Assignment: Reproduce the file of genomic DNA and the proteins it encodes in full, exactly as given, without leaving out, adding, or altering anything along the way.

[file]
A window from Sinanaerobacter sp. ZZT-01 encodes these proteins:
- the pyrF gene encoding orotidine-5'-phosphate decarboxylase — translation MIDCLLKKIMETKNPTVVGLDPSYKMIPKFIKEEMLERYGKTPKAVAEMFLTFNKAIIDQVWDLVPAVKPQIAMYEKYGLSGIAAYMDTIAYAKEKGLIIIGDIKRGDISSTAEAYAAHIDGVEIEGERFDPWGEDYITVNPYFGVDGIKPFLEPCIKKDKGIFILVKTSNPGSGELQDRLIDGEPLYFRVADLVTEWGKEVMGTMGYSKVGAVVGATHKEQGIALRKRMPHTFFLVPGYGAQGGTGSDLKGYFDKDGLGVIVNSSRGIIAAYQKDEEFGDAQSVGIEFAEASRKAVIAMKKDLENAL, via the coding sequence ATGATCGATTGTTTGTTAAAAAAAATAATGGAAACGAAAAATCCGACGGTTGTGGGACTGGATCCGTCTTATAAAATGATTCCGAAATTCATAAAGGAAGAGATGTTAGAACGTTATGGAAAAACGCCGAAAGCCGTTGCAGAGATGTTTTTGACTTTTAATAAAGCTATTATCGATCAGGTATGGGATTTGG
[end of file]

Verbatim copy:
A window from Sinanaerobacter sp. ZZT-01 encodes these proteins:
- the pyrF gene encoding orotidine-5'-phosphate decarboxylase — translation MIDCLLKKIMETKNPTVVGLDPSYKMIPKFIKEEMLERYGKTPKAVAEMFLTFNKAIIDQVWDLVPAVKPQIAMYEKYGLSGIAAYMDTIAYAKEKGLIIIGDIKRGDISSTAEAYAAHIDGVEIEGERFDPWGEDYITVNPYFGVDGIKPFLEPCIKKDKGIFILVKTSNPGSGELQDRLIDGEPLYFRVADLVTEWGKEVMGTMGYSKVGAVVGATHKEQGIALRKRMPHTFFLVPGYGAQGGTGSDLKGYFDKDGLGVIVNSSRGIIAAYQKDEEFGDAQSVGIEFAEASRKAVIAMKKDLENAL, via the coding sequence ATGATCGATTGTTTGTTAAAAAAAATAATGGAAACGAAAAATCCGACGGTTGTGGGACTGGATCCGTCTTATAAAATGATTCCGAAATTCATAAAGGAAGAGATGTTAGAACGTTATGGAAAAACGCCGAAAGCCGTTGCAGAGATGTTTTTGACTTTTAATAAAGCTATTATCGATCAGGTATGGGATTTGG